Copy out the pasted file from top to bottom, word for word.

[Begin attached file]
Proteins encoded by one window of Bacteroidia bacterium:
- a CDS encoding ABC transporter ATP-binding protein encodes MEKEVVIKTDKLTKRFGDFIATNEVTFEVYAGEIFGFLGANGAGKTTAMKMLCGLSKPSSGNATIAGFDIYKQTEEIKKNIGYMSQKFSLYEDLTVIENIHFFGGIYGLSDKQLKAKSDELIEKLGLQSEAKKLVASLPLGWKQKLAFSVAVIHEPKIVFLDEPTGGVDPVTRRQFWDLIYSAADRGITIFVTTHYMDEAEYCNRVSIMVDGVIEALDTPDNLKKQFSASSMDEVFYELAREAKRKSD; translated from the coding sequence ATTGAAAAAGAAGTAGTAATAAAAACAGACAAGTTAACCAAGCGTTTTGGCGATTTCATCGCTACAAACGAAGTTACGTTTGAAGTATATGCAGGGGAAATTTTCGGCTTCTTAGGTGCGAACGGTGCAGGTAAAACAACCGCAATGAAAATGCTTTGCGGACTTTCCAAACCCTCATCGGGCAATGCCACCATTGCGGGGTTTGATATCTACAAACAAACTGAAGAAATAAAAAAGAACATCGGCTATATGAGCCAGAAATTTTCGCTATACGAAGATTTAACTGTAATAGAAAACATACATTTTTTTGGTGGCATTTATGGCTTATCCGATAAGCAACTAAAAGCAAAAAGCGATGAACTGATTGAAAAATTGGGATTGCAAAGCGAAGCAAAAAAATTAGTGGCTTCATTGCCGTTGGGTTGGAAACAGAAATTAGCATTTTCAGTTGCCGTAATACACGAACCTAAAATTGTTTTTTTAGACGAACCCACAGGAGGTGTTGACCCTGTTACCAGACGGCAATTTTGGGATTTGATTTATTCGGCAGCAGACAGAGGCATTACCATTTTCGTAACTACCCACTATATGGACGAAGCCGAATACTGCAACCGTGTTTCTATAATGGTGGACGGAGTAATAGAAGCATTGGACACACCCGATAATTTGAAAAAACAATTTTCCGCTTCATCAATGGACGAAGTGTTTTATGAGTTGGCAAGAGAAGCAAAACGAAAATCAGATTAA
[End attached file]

Proteins encoded by one window of Bacteroidia bacterium:
- a CDS encoding ABC transporter ATP-binding protein encodes MEKEVVIKTDKLTKRFGDFIATNEVTFEVYAGEIFGFLGANGAGKTTAMKMLCGLSKPSSGNATIAGFDIYKQTEEIKKNIGYMSQKFSLYEDLTVIENIHFFGGIYGLSDKQLKAKSDELIEKLGLQSEAKKLVASLPLGWKQKLAFSVAVIHEPKIVFLDEPTGGVDPVTRRQFWDLIYSAADRGITIFVTTHYMDEAEYCNRVSIMVDGVIEALDTPDNLKKQFSASSMDEVFYELAREAKRKSD; translated from the coding sequence ATTGAAAAAGAAGTAGTAATAAAAACAGACAAGTTAACCAAGCGTTTTGGCGATTTCATCGCTACAAACGAAGTTACGTTTGAAGTATATGCAGGGGAAATTTTCGGCTTCTTAGGTGCGAACGGTGCAGGTAAAACAACCGCAATGAAAATGCTTTGCGGACTTTCCAAACCCTCATCGGGCAATGCCACCATTGCGGGGTTTGATATCTACAAACAAACTGAAGAAATAAAAAAGAACATCGGCTATATGAGCCAGAAATTTTCGCTATACGAAGATTTAACTGTAATAGAAAACATACATTTTTTTGGTGGCATTTATGGCTTATCCGATAAGCAACTAAAAGCAAAAAGCGATGAACTGATTGAAAAATTGGGATTGCAAAGCGAAGCAAAAAAATTAGTGGCTTCATTGCCGTTGGGTTGGAAACAGAAATTAGCATTTTCAGTTGCCGTAATACACGAACCTAAAATTGTTTTTTTAGACGAACCCACAGGAGGTGTTGACCCTGTTACCAGACGGCAATTTTGGGATTTGATTTATTCGGCAGCAGACAGAGGCATTACCATTTTCGTAACTACCCACTATATGGACGAAGCCGAATACTGCAACCGTGTTTCTATAATGGTGGACGGAGTAATAGAAGCATTGGACACACCCGATAATTTGAAAAAACAATTTTCCGCTTCATCAATGGACGAAGTGTTTTATGAGTTGGCAAGAGAAGCAAAACGAAAATCAGATTAA